#155 Dalby DUI Work Licence

19 Feb 2019  •  20 Views  •  2 Likes

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Join Wiseman Lawyers Traffic Lawyer Andrew Wiseman at Dalby Magistrates Court as he represents a client charged with Drink Driving. Watch Andrew explain what happened in the courtroom, along with the outcome which he achieved and how he achieved it.

All right. Today I’m at Dalby Magistrates Court, about three hours west of Brisbane, about an hour west of Toowoomba. Client was charged with mid range drink driving, reading a .142. But worse than that, he was involved in a collision. Basically, single vehicle rollover. Wrote his car off, injured himself, ended up in hospital. So pretty serious. Worst case for mid range is an 18 months disqualification, [inaudible] minimum’s three months, but the minimum kicks in at .1. My client was .142, so he was well past that. And to put it in perspective, mid range starts at .15. So if your mid range [inaudible] minimum is six months, and you’re not eligible for a DUI drink driving work licence. So to be eligible for a work licence, you’ve got to be either low or mid range, meaning you’ve got to be under a .149 or below. And there’s other prerequisites, but I won’t go into those now.

My client, because he was a mid range, even though he was almost .15, because he was under .142 and not withstanding the fact that he was in a collision, he was technically eligible to apply for a DUI drink driving work licence. And I was instructed to do that. Basically, to do that, if you’re not self-employed, I need to draught about an eight page affidavit up for you to sign. Thought about income, expenses, family situation, what happened on the day in question, steps you’ve taken to reform, what you’ve learned through your mistake, et cetera. I’ve got to do a four page affidavit up for your employer to sign, saying again, what you do, why you need your licence to do it, and the fact that you’ll lose your job if you lose your licence. I drafted all those well before today. I did receive quite a bit of resistance from the employer with regard of the wording of their affidavit, but we ultimately came to a suitable compromise.

With the employer affidavit, it needs to specifically state what the consequence will be if your client, or if you, lose your licence. So you can’t say, oh, look, we’ll have to reassess his role or see what happens. He’s lost his… He or she have lost their licence, make a decision and state it in the affidavit. If they’re not going to lose their licence, well, fine. We don’t get… You’re not eligible to apply for a work licence, because you don’t deserve one. But if you are going to lose your job, the employer needs to show some metal and state it in the affidavit. But what I’m getting at is there was some resistance. After I had a discussion, similar to the wording that I just stated, they realised that, all right, it’s not a game. We need to call a spade a spade. He will lose his job, so we need to actually say that.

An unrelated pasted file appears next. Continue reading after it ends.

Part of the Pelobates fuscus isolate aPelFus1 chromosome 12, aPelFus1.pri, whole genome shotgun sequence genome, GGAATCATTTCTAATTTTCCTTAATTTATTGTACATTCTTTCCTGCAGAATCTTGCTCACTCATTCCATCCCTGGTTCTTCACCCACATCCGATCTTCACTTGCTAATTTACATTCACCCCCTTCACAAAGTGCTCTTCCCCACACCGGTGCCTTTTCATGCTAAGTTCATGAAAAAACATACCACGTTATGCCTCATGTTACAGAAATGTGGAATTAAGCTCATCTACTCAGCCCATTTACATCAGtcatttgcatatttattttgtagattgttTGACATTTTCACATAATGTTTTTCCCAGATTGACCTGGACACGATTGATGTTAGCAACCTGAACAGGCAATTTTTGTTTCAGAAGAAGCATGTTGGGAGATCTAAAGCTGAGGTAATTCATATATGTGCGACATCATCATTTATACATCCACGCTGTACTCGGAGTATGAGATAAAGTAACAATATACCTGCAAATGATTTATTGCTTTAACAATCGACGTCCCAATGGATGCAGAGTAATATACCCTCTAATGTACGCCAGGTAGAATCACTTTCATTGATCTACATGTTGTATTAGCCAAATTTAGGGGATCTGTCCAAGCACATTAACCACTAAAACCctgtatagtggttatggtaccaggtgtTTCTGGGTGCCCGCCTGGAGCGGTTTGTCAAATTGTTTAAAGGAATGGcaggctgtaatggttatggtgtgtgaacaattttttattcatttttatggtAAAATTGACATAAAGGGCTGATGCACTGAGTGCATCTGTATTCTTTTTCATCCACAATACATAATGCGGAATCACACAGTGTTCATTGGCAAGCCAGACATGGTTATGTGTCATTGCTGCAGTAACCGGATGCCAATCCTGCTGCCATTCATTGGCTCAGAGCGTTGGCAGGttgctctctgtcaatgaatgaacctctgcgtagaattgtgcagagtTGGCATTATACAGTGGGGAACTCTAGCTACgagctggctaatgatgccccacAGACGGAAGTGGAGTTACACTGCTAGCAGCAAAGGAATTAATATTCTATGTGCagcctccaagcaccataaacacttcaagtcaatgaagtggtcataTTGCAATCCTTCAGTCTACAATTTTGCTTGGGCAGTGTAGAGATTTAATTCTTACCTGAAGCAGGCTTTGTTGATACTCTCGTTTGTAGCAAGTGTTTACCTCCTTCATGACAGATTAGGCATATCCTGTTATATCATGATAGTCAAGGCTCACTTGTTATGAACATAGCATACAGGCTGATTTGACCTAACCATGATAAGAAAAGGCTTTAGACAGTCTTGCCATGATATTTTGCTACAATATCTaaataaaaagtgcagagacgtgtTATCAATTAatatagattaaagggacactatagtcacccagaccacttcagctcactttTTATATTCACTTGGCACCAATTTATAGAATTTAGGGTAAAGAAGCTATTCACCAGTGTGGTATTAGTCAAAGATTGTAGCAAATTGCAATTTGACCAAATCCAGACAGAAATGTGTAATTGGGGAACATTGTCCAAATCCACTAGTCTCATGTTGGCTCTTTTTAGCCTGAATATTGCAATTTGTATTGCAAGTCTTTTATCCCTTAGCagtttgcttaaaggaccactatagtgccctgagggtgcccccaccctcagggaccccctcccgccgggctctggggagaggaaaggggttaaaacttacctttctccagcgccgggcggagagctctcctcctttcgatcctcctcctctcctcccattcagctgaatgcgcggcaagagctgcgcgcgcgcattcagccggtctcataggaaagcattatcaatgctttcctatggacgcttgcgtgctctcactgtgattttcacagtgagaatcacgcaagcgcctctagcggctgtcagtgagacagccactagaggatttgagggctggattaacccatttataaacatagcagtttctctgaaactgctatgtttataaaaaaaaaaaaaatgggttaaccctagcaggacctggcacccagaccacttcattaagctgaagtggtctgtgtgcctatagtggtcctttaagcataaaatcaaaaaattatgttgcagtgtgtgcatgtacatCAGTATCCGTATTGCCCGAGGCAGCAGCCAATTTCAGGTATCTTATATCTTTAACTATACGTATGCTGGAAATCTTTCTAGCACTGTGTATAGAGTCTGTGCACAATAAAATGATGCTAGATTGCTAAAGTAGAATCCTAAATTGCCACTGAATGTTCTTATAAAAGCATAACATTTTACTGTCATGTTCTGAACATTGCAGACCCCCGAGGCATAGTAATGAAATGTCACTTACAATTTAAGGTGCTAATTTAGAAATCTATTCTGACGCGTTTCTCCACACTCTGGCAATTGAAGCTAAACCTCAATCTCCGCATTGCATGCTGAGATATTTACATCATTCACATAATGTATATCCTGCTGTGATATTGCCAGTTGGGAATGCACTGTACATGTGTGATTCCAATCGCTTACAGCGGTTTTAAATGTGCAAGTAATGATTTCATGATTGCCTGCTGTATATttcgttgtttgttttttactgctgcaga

And I’m not implying that people should state things that are incorrect in affidavit. You’re not going to lose your job? Great. That’s fantastic. But if you are, make the call, state it in the affidavit. And if the employer still won’t budge, then I’ll just summons them to give evidence. I’ll arrange for a process server to summons the employer at their workplace, speak court on this date. If they don’t rock up, magistrate could issue a warrant for their arrest. Not the client, the employer. But in any event, that wasn’t the case today. A compromise was met and the wording in the affidavit was still sufficient with regard to the consequence of a loss of licence. It still effectively said that the person, my client, will lose their job.

Documents were drafted and filed well before today. I drove up from Brisbane last night, met the client this morning. We grabbed the conference room, ran through the procedure. What they could expect me to say, the prosecutor to say, magistrate to say. There was a certain amount of, I won’t say resistance, but I had to go into quite a bit of detail to satisfy the elements of why work licence should be granted. But ultimately, I was successful in persuading the magistrate to grant my client’s application. Again, worst case is an 18 month disqualification. [inaudible] minimum is three months, but when a work licence is granted, the magistrate’s got the power to double that. So technically the magistrate could have given three years or a minimum of six months, but it’s a discretion. The magistrate’s not required to double it.

I was successful in persuading A, the magistrate to grant the client’s work licence application, B, to stick to the minimum three months, and C, to give a modest fine. So three month disqualification, work licence granted. Client’s obviously very happy because if you live in the Dalby region and you’ve got a driver’s licence dependent role, which my client does, you’re going to lose your job and you don’t have a lot of options when you’re in a regional location. It’s not like you can get the bus to work instead. Yeah, three months, work licence granted, modest fine. Client’s very happy.

I’m Andrew Wiseman at Dalby Magistrate Court. Thanks for watching.